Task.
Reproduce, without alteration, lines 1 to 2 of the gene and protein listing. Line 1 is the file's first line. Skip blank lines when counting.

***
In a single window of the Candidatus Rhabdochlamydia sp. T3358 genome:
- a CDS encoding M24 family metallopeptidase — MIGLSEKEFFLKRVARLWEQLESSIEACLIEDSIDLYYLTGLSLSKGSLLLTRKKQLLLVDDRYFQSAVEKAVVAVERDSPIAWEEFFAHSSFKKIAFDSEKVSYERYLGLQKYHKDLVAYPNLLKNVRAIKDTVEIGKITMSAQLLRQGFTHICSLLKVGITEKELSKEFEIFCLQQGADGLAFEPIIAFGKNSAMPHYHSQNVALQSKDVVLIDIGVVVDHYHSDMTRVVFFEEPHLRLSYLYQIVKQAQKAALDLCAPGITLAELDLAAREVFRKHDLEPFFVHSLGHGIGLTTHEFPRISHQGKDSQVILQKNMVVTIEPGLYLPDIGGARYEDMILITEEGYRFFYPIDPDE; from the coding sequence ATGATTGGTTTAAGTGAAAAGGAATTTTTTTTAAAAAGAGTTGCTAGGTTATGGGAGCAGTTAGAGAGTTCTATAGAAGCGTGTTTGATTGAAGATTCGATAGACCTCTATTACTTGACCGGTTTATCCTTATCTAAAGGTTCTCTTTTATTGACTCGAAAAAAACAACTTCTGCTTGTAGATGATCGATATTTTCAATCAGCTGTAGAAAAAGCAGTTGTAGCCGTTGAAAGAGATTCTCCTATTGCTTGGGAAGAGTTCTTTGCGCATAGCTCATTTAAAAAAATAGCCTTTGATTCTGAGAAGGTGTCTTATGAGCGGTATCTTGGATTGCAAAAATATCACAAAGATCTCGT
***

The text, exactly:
In a single window of the Candidatus Rhabdochlamydia sp. T3358 genome:
- a CDS encoding M24 family metallopeptidase — MIGLSEKEFFLKRVARLWEQLESSIEACLIEDSIDLYYLTGLSLSKGSLLLTRKKQLLLVDDRYFQSAVEKAVVAVERDSPIAWEEFFAHSSFKKIAFDSEKVSYERYLGLQKYHKDLVAYPNLLKNVRAIKDTVEIGKITMSAQLLRQGFTHICSLLKVGITEKELSKEFEIFCLQQGADGLAFEPIIAFGKNSAMPHYHSQNVALQSKDVVLIDIGVVVDHYHSDMTRVVFFEEPHLRLSYLYQIVKQAQKAALDLCAPGITLAELDLAAREVFRKHDLEPFFVHSLGHGIGLTTHEFPRISHQGKDSQVILQKNMVVTIEPGLYLPDIGGARYEDMILITEEGYRFFYPIDPDE; from the coding sequence ATGATTGGTTTAAGTGAAAAGGAATTTTTTTTAAAAAGAGTTGCTAGGTTATGGGAGCAGTTAGAGAGTTCTATAGAAGCGTGTTTGATTGAAGATTCGATAGACCTCTATTACTTGACCGGTTTATCCTTATCTAAAGGTTCTCTTTTATTGACTCGAAAAAAACAACTTCTGCTTGTAGATGATCGATATTTTCAATCAGCTGTAGAAAAAGCAGTTGTAGCCGTTGAAAGAGATTCTCCTATTGCTTGGGAAGAGTTCTTTGCGCATAGCTCATTTAAAAAAATAGCCTTTGATTCTGAGAAGGTGTCTTATGAGCGGTATCTTGGATTGCAAAAATATCACAAAGATCTCGT